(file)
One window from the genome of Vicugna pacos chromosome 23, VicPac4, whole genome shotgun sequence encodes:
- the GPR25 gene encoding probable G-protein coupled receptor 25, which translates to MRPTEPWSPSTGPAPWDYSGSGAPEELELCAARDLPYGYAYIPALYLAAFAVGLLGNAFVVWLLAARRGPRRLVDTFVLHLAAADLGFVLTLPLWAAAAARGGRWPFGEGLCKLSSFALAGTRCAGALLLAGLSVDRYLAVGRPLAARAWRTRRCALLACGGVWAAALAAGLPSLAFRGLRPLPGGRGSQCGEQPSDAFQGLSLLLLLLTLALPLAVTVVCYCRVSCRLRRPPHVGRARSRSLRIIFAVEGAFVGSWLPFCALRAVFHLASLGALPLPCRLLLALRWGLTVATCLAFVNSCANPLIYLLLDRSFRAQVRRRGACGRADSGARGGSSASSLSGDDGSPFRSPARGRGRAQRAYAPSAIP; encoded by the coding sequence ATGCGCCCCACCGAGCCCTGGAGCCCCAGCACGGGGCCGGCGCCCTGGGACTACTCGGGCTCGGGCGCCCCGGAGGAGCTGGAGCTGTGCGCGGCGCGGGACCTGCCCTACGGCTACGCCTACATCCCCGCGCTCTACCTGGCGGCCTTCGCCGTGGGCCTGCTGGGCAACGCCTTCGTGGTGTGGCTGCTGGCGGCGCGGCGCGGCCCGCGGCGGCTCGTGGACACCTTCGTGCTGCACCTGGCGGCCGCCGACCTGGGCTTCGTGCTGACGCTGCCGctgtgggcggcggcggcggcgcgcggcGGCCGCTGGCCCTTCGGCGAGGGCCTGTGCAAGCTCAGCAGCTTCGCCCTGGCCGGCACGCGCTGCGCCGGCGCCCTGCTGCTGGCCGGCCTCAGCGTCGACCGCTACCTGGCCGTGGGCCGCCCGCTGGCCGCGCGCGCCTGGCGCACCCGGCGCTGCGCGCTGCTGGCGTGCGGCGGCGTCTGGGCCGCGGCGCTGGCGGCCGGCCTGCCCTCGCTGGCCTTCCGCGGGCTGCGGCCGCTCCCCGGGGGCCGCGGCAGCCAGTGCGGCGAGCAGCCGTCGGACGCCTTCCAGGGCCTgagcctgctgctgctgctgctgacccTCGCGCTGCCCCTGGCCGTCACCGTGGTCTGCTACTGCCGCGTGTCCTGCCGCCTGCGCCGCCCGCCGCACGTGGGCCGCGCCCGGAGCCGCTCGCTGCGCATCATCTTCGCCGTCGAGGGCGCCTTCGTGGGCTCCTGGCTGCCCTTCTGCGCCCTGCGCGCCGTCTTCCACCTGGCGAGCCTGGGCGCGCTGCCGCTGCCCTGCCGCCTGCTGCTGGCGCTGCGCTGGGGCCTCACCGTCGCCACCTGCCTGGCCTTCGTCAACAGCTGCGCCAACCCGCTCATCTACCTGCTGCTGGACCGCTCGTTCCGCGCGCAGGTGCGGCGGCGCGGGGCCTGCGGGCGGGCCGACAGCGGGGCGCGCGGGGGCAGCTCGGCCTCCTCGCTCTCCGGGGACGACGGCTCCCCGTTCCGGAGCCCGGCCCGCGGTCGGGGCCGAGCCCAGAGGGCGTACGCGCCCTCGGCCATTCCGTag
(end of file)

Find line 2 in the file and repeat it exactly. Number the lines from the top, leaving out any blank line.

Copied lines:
- the GPR25 gene encoding probable G-protein coupled receptor 25, which translates to MRPTEPWSPSTGPAPWDYSGSGAPEELELCAARDLPYGYAYIPALYLAAFAVGLLGNAFVVWLLAARRGPRRLVDTFVLHLAAADLGFVLTLPLWAAAAARGGRWPFGEGLCKLSSFALAGTRCAGALLLAGLSVDRYLAVGRPLAARAWRTRRCALLACGGVWAAALAAGLPSLAFRGLRPLPGGRGSQCGEQPSDAFQGLSLLLLLLTLALPLAVTVVCYCRVSCRLRRPPHVGRARSRSLRIIFAVEGAFVGSWLPFCALRAVFHLASLGALPLPCRLLLALRWGLTVATCLAFVNSCANPLIYLLLDRSFRAQVRRRGACGRADSGARGGSSASSLSGDDGSPFRSPARGRGRAQRAYAPSAIP; encoded by the coding sequence ATGCGCCCCACCGAGCCCTGGAGCCCCAGCACGGGGCCGGCGCCCTGGGACTACTCGGGCTCGGGCGCCCCGGAGGAGCTGGAGCTGTGCGCGGCGCGGGACCTGCCCTACGGCTACGCCTACATCCCCGCGCTCTACCTGGCGGCCTTCGCCGTGGGCCTGCTGGGCAACGCCTTCGTGGTGTGGCTGCTGGCGGCGCGGCGCGGCCCGCGGCGGCTCGTGGACACCTTCGTGCTGCACCTGGCGGCCGCCGACCTGGGCTTCGTGCTGACGCTGCCGctgtgggcggcggcggcggcgcgcggcGGCCGCTGGCCCTTCGGCGAGGGCCTGTGCAAGCTCAGCAGCTTCGCCCTGGCCGGCACGCGCTGCGCCGGCGCCCTGCTGCTGGCCGGCCTCAGCGTCGACCGCTACCTGGCCGTGGGCCGCCCGCTGGCCGCGCGCGCCTGGCGCACCCGGCGCTGCGCGCTGCTGGCGTGCGGCGGCGTCTGGGCCGCGGCGCTGGCGGCCGGCCTGCCCTCGCTGGCCTTCCGCGGGCTGCGGCCGCTCCCCGGGGGCCGCGGCAGCCAGTGCGGCGAGCAGCCGTCGGACGCCTTCCAGGGCCTgagcctgctgctgctgctgctgacccTCGCGCTGCCCCTGGCCGTCACCGTGGTCTGCTACTGCCGCGTGTCCTGCCGCCTGCGCCGCCCGCCGCACGTGGGCCGCGCCCGGAGCCGCTCGCTGCGCATCATCTTCGCCGTCGAGGGCGCCTTCGTGGGCTCCTGGCTGCCCTTCTGCGCCCTGCGCGCCGTCTTCCACCTGGCGAGCCTGGGCGCGCTGCCGCTGCCCTGCCGCCTGCTGCTGGCGCTGCGCTGGGGCCTCACCGTCGCCACCTGCCTGGCCTTCGTCAACAGCTGCGCCAACCCGCTCATCTACCTGCTGCTGGACCGCTCGTTCCGCGCGCAGGTGCGGCGGCGCGGGGCCTGCGGGCGGGCCGACAGCGGGGCGCGCGGGGGCAGCTCGGCCTCCTCGCTCTCCGGGGACGACGGCTCCCCGTTCCGGAGCCCGGCCCGCGGTCGGGGCCGAGCCCAGAGGGCGTACGCGCCCTCGGCCATTCCGTag